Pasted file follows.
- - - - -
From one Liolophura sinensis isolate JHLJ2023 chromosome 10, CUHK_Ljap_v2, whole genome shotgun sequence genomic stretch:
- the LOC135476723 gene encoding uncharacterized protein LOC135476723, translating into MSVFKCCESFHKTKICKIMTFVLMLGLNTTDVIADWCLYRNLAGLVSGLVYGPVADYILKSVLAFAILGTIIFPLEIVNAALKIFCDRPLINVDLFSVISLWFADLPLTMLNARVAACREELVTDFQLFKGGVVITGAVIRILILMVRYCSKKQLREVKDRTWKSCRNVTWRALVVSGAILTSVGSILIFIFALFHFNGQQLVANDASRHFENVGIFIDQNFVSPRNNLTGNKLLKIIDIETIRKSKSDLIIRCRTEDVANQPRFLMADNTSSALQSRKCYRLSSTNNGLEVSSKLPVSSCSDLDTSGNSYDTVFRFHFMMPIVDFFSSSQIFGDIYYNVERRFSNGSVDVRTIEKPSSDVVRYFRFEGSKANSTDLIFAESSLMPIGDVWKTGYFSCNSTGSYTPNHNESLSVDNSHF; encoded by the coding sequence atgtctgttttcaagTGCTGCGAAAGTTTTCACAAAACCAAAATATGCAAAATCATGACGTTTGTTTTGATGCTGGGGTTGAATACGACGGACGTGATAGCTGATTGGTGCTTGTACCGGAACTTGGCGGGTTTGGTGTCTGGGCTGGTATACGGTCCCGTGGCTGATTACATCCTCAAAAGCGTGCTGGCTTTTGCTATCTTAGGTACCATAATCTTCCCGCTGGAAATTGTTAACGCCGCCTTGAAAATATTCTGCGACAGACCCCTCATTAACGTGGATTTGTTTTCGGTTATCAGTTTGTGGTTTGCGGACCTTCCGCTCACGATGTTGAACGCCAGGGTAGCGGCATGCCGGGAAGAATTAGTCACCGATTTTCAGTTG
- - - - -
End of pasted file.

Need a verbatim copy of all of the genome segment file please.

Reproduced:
From one Liolophura sinensis isolate JHLJ2023 chromosome 10, CUHK_Ljap_v2, whole genome shotgun sequence genomic stretch:
- the LOC135476723 gene encoding uncharacterized protein LOC135476723, translating into MSVFKCCESFHKTKICKIMTFVLMLGLNTTDVIADWCLYRNLAGLVSGLVYGPVADYILKSVLAFAILGTIIFPLEIVNAALKIFCDRPLINVDLFSVISLWFADLPLTMLNARVAACREELVTDFQLFKGGVVITGAVIRILILMVRYCSKKQLREVKDRTWKSCRNVTWRALVVSGAILTSVGSILIFIFALFHFNGQQLVANDASRHFENVGIFIDQNFVSPRNNLTGNKLLKIIDIETIRKSKSDLIIRCRTEDVANQPRFLMADNTSSALQSRKCYRLSSTNNGLEVSSKLPVSSCSDLDTSGNSYDTVFRFHFMMPIVDFFSSSQIFGDIYYNVERRFSNGSVDVRTIEKPSSDVVRYFRFEGSKANSTDLIFAESSLMPIGDVWKTGYFSCNSTGSYTPNHNESLSVDNSHF; encoded by the coding sequence atgtctgttttcaagTGCTGCGAAAGTTTTCACAAAACCAAAATATGCAAAATCATGACGTTTGTTTTGATGCTGGGGTTGAATACGACGGACGTGATAGCTGATTGGTGCTTGTACCGGAACTTGGCGGGTTTGGTGTCTGGGCTGGTATACGGTCCCGTGGCTGATTACATCCTCAAAAGCGTGCTGGCTTTTGCTATCTTAGGTACCATAATCTTCCCGCTGGAAATTGTTAACGCCGCCTTGAAAATATTCTGCGACAGACCCCTCATTAACGTGGATTTGTTTTCGGTTATCAGTTTGTGGTTTGCGGACCTTCCGCTCACGATGTTGAACGCCAGGGTAGCGGCATGCCGGGAAGAATTAGTCACCGATTTTCAGTTG